Below is the radar estimation of rainfall totals for the day, including scattered storms that formed in the afternoon in northeast AR and made it into northwest portions of the metro and lingering light rain for Shelby County in the evening. It was quite a day!
Radar estimation of rainfall for Friday’s localized deluge (MRMS data via NSSL)

This weekend – northwest flow

For those who still haven’t gotten their “fair share” of rain, all hope is not lost. Yesterday was a prelude to a transition in which the upper air pattern becomes northwesterly, allowing storm systems from the north to move into the Mid-South – commonly called northwest flow. It is not unusual to see this pattern a couple of times each summer and it is also a difficult one to forecast details more than about 24 hours out. The northwest flow will be driven by the development of low pressure in the mid levels of the atmosphere over the Upper Midwest that drops into the Missouri over the next few days, before weakening and lifting northeast by about Tuesday night.
The mid-level (500mb or 18,000′) flow pattern from Saturday morning through Tuesday evening features a developing low pressure center over the Missouri River valley, resulting in “northwest flow” for our area tonight into Sunday, then a trough over Arkansas to start the week. (Euro model via WeatherBell)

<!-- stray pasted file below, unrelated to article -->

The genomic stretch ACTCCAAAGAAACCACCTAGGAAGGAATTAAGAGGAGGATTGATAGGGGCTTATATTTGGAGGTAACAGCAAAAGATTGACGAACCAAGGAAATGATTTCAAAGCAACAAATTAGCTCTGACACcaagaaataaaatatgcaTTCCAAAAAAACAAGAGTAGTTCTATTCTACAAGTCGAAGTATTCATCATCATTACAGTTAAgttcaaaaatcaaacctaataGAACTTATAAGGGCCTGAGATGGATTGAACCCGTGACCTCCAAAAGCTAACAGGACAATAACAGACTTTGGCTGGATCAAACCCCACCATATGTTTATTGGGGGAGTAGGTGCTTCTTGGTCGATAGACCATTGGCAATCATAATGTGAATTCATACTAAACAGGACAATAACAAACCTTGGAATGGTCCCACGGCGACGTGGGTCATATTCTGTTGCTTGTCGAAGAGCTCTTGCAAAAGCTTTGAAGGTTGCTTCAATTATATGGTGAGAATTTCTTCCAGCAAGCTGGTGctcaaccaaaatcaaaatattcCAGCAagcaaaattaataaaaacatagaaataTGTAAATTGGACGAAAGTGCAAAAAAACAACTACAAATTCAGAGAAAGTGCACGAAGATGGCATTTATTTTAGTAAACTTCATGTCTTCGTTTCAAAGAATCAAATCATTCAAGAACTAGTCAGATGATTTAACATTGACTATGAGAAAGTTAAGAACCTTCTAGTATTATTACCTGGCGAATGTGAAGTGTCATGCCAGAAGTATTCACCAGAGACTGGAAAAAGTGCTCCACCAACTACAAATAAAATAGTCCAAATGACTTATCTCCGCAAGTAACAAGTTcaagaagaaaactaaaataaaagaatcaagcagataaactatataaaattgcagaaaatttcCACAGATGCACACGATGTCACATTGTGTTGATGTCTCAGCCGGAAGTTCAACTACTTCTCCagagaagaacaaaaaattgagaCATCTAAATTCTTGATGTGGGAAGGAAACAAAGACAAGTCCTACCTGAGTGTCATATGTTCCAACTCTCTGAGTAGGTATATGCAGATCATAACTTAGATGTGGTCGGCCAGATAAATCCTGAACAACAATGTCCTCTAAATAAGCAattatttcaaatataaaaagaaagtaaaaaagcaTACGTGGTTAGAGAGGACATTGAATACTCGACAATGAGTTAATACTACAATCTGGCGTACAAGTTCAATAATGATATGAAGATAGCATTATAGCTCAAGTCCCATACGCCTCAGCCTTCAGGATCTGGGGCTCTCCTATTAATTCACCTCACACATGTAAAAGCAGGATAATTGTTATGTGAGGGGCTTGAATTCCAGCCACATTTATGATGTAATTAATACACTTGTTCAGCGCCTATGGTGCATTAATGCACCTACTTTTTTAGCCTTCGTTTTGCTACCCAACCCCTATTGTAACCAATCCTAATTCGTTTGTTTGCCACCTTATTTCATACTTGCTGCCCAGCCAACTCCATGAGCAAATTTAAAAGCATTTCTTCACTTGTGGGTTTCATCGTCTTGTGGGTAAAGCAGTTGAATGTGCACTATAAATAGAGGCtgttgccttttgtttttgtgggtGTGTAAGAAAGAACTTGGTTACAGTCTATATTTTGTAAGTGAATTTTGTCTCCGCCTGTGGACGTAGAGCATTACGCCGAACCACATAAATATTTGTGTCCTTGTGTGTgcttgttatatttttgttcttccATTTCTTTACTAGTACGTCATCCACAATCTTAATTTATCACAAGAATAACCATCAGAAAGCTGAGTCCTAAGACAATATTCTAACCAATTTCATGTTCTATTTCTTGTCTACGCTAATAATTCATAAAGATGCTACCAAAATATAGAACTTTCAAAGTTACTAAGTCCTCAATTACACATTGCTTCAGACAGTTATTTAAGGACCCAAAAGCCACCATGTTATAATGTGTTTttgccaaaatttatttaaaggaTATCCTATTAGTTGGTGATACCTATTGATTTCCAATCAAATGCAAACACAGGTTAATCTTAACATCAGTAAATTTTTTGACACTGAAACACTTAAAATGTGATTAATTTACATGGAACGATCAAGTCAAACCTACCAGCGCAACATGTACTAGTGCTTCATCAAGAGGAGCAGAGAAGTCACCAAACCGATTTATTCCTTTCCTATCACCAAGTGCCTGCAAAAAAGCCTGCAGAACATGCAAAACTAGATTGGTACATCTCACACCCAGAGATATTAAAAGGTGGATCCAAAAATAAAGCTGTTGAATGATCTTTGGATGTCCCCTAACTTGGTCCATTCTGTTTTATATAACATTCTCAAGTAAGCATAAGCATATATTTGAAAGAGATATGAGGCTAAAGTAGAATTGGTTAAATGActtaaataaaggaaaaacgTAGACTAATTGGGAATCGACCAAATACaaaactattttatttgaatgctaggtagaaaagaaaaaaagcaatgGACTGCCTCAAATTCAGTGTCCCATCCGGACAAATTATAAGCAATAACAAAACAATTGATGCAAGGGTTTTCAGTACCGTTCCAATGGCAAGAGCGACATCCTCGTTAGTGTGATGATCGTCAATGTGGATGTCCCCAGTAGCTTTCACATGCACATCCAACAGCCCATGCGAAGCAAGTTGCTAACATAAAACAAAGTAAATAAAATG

Today starts mainly dry as we haven’t quite transitioned from a high pressure/summertime setup just yet. A few afternoon showers or thunderstorms are possible in the heat of the day as temperatures reach 90 degrees, but short-term high-res models disagree on the extent and intensity of any pop-ups. Don’t be surprised by some thunder and localized downpours – remember to evacuate the pool if thunder and lightning are nearby!
As we head into tonight, the first of the “northwest flow” system moves in. This one seems to be fairly well predicted by the morning model data. A line of storms is likely to drop through Missouri this afternoon and into northern AR and northwest TN this evening. That line appears likely to reach the metro around midnight, or perhaps a bit before, midnight. 
The 7am model runs of the HRRR (left) and NAM3 (right) show what they think radar will look like at midnight tonight. Subsequent iterations of the HRRR, which runs hourly, are a touch earlier with storms. Prepare for strong wind and heavy rain late this evening. (WeatherBell)